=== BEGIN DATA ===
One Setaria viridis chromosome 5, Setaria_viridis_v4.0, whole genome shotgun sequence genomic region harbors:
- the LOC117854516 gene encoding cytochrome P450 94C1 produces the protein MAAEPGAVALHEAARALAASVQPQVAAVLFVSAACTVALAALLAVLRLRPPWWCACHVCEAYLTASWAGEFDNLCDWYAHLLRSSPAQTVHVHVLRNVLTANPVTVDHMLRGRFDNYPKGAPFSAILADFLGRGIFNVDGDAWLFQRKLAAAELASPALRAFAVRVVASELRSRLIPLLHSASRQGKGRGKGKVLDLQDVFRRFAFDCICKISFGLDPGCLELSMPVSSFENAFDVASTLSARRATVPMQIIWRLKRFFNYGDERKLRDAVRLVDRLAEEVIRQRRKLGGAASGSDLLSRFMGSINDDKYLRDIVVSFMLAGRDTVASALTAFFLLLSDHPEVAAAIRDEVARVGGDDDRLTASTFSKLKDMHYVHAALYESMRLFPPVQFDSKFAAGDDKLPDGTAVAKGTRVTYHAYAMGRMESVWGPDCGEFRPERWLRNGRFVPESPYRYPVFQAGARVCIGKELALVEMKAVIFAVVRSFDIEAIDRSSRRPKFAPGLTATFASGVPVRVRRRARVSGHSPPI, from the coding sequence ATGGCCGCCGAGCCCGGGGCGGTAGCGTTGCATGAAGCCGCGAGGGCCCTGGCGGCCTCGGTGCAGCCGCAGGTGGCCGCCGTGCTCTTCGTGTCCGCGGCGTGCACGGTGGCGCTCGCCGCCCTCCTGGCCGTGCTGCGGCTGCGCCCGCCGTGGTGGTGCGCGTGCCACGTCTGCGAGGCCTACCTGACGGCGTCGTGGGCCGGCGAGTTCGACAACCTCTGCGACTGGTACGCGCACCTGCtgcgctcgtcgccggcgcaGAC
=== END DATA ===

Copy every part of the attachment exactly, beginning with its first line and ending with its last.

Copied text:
One Setaria viridis chromosome 5, Setaria_viridis_v4.0, whole genome shotgun sequence genomic region harbors:
- the LOC117854516 gene encoding cytochrome P450 94C1 produces the protein MAAEPGAVALHEAARALAASVQPQVAAVLFVSAACTVALAALLAVLRLRPPWWCACHVCEAYLTASWAGEFDNLCDWYAHLLRSSPAQTVHVHVLRNVLTANPVTVDHMLRGRFDNYPKGAPFSAILADFLGRGIFNVDGDAWLFQRKLAAAELASPALRAFAVRVVASELRSRLIPLLHSASRQGKGRGKGKVLDLQDVFRRFAFDCICKISFGLDPGCLELSMPVSSFENAFDVASTLSARRATVPMQIIWRLKRFFNYGDERKLRDAVRLVDRLAEEVIRQRRKLGGAASGSDLLSRFMGSINDDKYLRDIVVSFMLAGRDTVASALTAFFLLLSDHPEVAAAIRDEVARVGGDDDRLTASTFSKLKDMHYVHAALYESMRLFPPVQFDSKFAAGDDKLPDGTAVAKGTRVTYHAYAMGRMESVWGPDCGEFRPERWLRNGRFVPESPYRYPVFQAGARVCIGKELALVEMKAVIFAVVRSFDIEAIDRSSRRPKFAPGLTATFASGVPVRVRRRARVSGHSPPI, from the coding sequence ATGGCCGCCGAGCCCGGGGCGGTAGCGTTGCATGAAGCCGCGAGGGCCCTGGCGGCCTCGGTGCAGCCGCAGGTGGCCGCCGTGCTCTTCGTGTCCGCGGCGTGCACGGTGGCGCTCGCCGCCCTCCTGGCCGTGCTGCGGCTGCGCCCGCCGTGGTGGTGCGCGTGCCACGTCTGCGAGGCCTACCTGACGGCGTCGTGGGCCGGCGAGTTCGACAACCTCTGCGACTGGTACGCGCACCTGCtgcgctcgtcgccggcgcaGAC